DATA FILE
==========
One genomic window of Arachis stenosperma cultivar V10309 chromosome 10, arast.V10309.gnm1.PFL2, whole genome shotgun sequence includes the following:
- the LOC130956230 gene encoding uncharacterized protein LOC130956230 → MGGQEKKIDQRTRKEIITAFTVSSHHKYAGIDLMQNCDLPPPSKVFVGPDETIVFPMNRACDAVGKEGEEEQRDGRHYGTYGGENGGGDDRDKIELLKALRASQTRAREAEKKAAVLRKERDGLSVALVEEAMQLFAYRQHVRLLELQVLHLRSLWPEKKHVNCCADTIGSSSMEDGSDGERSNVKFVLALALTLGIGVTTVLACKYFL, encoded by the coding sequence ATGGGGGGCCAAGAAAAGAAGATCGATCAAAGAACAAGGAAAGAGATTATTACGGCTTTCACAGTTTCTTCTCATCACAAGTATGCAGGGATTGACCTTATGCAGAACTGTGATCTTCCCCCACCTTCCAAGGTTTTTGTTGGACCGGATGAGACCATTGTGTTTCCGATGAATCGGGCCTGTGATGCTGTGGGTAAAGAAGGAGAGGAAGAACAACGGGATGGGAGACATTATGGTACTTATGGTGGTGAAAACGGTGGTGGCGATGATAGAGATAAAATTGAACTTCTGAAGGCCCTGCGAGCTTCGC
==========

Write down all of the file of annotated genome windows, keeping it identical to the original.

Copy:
One genomic window of Arachis stenosperma cultivar V10309 chromosome 10, arast.V10309.gnm1.PFL2, whole genome shotgun sequence includes the following:
- the LOC130956230 gene encoding uncharacterized protein LOC130956230 → MGGQEKKIDQRTRKEIITAFTVSSHHKYAGIDLMQNCDLPPPSKVFVGPDETIVFPMNRACDAVGKEGEEEQRDGRHYGTYGGENGGGDDRDKIELLKALRASQTRAREAEKKAAVLRKERDGLSVALVEEAMQLFAYRQHVRLLELQVLHLRSLWPEKKHVNCCADTIGSSSMEDGSDGERSNVKFVLALALTLGIGVTTVLACKYFL, encoded by the coding sequence ATGGGGGGCCAAGAAAAGAAGATCGATCAAAGAACAAGGAAAGAGATTATTACGGCTTTCACAGTTTCTTCTCATCACAAGTATGCAGGGATTGACCTTATGCAGAACTGTGATCTTCCCCCACCTTCCAAGGTTTTTGTTGGACCGGATGAGACCATTGTGTTTCCGATGAATCGGGCCTGTGATGCTGTGGGTAAAGAAGGAGAGGAAGAACAACGGGATGGGAGACATTATGGTACTTATGGTGGTGAAAACGGTGGTGGCGATGATAGAGATAAAATTGAACTTCTGAAGGCCCTGCGAGCTTCGC